“Communication plays an essential role in management and the workplace,” says Professor Berkos, who teaches a variety of communication courses. “From a company’s mission statement down to the hiring process, communication is critical to good leadership.”
Her research and teaching focus on what is known in the field as the “dark side” of communication – negative interpersonal interactions that include workplace gossip, teacher misbehaviors such as profanity or disorganization, and “imagined interactions” – daydreams like telling off your boss.
These “imagined interactions” can serve a positive, productive purpose.
“The best communicators are proactive and they practice,” Berkos said. “Imagined interactions can help them gain perspective or rehearse important messages. Sometimes these imagined interactions are just for catharsis, but they can also help difficult conversations go more smoothly.”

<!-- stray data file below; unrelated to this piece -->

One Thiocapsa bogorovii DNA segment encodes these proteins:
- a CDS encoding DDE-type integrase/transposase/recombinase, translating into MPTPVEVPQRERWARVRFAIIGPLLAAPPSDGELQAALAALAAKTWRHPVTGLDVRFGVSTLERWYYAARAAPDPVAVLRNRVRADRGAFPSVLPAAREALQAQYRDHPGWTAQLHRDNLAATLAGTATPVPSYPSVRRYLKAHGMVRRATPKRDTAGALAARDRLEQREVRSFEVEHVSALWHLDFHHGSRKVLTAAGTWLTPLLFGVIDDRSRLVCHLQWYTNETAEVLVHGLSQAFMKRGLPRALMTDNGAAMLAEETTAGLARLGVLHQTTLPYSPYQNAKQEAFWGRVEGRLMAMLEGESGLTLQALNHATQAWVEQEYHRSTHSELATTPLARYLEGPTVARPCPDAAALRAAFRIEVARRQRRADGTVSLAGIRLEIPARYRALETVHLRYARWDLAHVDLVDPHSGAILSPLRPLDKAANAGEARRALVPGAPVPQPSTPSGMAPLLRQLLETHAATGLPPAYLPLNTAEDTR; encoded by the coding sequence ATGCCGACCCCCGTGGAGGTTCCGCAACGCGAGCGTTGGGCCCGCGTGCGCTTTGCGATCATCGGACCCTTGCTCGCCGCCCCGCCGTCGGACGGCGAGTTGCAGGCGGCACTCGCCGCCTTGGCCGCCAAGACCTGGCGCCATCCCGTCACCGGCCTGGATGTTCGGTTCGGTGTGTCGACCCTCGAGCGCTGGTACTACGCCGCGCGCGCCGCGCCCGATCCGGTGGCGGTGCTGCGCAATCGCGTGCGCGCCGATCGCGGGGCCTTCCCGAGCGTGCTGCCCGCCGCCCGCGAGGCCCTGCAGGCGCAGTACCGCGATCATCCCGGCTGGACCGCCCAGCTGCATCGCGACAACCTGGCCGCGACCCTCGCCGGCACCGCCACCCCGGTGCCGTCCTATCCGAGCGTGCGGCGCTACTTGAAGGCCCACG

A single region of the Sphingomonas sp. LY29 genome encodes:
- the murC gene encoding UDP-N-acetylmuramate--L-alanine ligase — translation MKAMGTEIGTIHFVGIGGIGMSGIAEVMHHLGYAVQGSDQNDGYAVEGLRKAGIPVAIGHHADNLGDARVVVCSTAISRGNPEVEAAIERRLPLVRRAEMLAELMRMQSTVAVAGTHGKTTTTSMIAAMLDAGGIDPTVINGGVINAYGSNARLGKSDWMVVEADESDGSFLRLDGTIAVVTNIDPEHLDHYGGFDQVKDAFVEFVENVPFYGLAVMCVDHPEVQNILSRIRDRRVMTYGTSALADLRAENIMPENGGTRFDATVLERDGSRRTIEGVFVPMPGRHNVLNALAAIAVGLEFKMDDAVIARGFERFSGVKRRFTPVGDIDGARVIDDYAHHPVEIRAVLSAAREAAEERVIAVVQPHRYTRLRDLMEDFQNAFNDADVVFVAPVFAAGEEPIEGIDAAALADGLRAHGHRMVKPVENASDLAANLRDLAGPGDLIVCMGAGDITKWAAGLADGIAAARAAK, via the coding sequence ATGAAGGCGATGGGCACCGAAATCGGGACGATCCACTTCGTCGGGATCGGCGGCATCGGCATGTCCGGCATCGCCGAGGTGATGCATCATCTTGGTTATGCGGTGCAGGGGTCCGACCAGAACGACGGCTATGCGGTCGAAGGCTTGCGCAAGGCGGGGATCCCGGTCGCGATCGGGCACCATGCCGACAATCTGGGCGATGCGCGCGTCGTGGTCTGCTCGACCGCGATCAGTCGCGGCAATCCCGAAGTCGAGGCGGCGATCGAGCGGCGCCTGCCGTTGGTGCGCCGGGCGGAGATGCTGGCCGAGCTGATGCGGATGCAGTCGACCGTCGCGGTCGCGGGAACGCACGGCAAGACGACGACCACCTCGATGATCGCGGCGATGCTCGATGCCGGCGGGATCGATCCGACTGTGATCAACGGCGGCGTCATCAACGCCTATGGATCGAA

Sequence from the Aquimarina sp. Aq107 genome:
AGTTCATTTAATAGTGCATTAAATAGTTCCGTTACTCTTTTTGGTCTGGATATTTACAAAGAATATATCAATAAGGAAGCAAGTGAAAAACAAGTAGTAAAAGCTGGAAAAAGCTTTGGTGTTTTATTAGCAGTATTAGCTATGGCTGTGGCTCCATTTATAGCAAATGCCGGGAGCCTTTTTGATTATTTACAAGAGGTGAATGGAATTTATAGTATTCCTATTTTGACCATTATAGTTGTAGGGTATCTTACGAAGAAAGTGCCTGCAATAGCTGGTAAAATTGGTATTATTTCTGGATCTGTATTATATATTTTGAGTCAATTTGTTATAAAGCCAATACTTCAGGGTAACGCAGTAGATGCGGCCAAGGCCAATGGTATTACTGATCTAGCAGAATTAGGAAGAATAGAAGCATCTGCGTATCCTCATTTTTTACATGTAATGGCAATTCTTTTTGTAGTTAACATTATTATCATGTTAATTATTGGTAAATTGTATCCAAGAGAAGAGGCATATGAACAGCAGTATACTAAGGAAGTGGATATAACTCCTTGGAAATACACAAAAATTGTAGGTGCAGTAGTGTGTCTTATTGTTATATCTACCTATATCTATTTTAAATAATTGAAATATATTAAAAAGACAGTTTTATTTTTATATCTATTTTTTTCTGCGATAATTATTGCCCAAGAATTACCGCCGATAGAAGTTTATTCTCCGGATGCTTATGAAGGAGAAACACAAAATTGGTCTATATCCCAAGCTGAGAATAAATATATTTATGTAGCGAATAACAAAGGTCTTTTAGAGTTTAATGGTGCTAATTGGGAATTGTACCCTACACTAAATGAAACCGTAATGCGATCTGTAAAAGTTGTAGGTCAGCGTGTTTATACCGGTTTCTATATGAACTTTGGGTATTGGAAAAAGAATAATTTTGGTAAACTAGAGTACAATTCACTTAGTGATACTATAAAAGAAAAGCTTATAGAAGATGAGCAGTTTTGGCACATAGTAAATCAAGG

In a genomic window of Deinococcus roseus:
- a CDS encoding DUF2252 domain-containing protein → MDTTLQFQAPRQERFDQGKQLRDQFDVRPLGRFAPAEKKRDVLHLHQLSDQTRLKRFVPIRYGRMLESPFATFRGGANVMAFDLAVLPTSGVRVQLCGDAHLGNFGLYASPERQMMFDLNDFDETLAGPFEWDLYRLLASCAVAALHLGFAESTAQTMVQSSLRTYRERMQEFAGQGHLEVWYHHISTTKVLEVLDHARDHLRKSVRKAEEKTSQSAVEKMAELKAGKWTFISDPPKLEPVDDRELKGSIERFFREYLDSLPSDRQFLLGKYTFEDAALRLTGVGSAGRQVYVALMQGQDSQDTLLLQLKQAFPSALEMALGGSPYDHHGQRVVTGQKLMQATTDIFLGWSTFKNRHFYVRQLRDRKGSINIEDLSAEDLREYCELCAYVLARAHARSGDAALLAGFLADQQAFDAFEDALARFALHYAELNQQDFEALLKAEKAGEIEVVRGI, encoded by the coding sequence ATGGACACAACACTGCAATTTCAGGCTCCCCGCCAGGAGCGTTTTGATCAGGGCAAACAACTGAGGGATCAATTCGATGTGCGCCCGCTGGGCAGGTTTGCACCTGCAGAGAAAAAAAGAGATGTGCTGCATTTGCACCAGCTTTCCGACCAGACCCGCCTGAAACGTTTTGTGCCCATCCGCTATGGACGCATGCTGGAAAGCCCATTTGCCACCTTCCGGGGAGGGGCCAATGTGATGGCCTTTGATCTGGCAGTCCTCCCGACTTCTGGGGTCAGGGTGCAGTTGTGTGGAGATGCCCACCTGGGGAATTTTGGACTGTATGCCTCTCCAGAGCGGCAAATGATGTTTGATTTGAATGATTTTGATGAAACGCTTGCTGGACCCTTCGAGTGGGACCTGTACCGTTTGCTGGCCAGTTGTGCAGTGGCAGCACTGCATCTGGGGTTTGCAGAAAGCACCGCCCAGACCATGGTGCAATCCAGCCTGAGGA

Inside Bryant, and nationally, Berkos is also known as a scholar of teaching.
She serves on a National Communication Association committee that is defining what writing, reasoning, and other communications skills students should possess when they complete an associate, bachelor, or master’s degree in the field. This faculty-driven process is known as “tuning” and is being used at two- and four-year colleges and universities across the country, as well as in Europe and Latin America.
Berkos came to Bryant in 2002 and hasn’t looked back: “The people are respectful to each other and they care about students. The culture is warm and supportive.”
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